You received a recall notice. Now what?
First, don’t ignore the recall notice.
It may seem like an inconvenience to have to take your vehicle in to have it fixed. Tossing the notice aside and forgetting about it may seem easier. But the notification was issued for a reason so taking care of it as quickly as possible is important.
Making consumers aware of recalls and the resources available to them is part of the U.S. Department of Transportation’s mission to increase what they deem unacceptably low recall completion rates.
“Recalls are only successful and can only save lives if they end up getting the cars fixed, but we know that 20 percent of vehicles that are recalled – and possibly more than that – go unrepaired,” said Transportation Secretary Anthony Foxx. “This is a safety risk to the drivers of those vehicles and all the people they share the road with, too.”
Does receiving a recall notice mean that driving your vehicle puts you in immediate and imminent danger? No. But the recall was issued because there is a risk associated with driving your vehicle in its current condition and either the manufacturer, the National Highway Traffic Safety Administration (NHTSA) or both have determined it requires attention.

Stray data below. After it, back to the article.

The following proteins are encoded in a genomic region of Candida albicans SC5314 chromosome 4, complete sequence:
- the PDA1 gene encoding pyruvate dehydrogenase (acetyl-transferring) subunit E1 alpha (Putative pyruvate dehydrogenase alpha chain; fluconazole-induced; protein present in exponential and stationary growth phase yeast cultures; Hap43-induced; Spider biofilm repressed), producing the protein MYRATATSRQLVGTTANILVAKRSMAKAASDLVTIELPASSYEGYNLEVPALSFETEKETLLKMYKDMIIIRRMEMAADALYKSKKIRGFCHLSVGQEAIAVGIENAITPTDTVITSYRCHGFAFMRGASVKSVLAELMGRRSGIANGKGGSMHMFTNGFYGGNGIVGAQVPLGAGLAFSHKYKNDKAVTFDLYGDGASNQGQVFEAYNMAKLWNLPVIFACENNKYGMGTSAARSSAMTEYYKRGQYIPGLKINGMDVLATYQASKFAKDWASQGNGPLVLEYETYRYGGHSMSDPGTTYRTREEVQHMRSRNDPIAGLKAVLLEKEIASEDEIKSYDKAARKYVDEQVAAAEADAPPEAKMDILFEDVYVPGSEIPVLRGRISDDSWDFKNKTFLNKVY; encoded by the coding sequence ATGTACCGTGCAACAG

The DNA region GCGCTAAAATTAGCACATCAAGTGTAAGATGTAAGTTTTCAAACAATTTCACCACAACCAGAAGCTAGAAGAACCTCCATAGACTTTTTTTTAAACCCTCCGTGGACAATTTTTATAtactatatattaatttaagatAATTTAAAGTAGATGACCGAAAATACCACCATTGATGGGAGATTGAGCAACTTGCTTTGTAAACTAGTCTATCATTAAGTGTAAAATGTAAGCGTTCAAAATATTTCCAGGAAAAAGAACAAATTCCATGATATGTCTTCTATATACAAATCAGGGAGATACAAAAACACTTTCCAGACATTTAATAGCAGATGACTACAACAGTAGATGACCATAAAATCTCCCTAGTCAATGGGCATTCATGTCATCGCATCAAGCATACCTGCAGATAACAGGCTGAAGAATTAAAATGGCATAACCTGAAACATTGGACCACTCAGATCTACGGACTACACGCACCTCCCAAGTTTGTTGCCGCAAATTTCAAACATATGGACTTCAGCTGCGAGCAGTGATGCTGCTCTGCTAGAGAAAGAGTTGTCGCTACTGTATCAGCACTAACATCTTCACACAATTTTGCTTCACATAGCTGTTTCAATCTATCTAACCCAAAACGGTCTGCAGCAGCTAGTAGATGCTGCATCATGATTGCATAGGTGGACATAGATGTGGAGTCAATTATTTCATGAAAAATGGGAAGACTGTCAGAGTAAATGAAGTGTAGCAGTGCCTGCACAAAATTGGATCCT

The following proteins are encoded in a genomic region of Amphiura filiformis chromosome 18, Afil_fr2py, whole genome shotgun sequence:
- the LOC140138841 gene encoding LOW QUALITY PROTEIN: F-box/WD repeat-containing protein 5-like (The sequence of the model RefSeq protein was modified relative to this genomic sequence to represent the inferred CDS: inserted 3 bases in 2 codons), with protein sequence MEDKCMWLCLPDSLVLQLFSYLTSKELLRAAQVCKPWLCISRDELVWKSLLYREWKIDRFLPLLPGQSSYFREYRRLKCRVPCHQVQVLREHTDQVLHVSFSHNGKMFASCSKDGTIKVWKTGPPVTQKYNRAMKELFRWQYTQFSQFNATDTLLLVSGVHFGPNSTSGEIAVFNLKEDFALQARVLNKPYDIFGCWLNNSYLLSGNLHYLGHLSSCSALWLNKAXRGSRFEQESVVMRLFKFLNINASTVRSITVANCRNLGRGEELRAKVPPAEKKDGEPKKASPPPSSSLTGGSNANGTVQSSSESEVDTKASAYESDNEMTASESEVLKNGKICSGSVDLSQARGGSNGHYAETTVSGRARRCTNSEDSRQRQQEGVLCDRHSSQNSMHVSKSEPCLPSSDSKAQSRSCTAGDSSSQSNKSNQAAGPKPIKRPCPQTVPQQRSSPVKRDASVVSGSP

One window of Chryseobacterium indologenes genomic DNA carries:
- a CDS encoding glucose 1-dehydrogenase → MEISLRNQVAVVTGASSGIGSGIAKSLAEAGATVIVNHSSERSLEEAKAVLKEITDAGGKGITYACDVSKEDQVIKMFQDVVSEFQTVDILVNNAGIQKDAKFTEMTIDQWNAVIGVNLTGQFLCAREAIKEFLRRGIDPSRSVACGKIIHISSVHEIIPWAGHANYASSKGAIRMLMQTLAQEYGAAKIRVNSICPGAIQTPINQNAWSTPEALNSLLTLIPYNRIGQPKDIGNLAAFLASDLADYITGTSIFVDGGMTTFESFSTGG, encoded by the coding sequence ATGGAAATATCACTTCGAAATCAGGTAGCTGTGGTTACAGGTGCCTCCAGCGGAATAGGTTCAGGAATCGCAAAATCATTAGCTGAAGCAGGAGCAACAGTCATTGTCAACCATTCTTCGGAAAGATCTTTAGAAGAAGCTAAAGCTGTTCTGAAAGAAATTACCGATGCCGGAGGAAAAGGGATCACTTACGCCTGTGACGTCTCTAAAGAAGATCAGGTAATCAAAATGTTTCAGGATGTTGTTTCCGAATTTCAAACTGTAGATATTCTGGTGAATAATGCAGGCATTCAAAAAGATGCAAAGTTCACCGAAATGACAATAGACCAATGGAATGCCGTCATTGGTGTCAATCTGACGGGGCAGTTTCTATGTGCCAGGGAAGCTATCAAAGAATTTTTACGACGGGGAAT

Read the information included in the notification thoroughly. Make sure you understand the issue, instructions provided and any safety precautions that may be outlined in order to safely operate your vehicle in the interim.
Next, contact your dealer to make an appointment to have the repair completed. If your vehicle is due for its next routine maintenance, make it part of that visit. Or make arrangements to drop your vehicle off and leave it while you’re at work for the day.
Manufacturer’s recalls and recalls issued by the NHTSA are fixed at no charge to the vehicle owner. It’s important that an authorized dealer completes any recall-related repairs. This ensures that it is properly repaired at no charge and the completed repair is then accurately recorded.
If you have questions about a recall notification you received or would like more information about recall information in general, visit www.recalls.gov.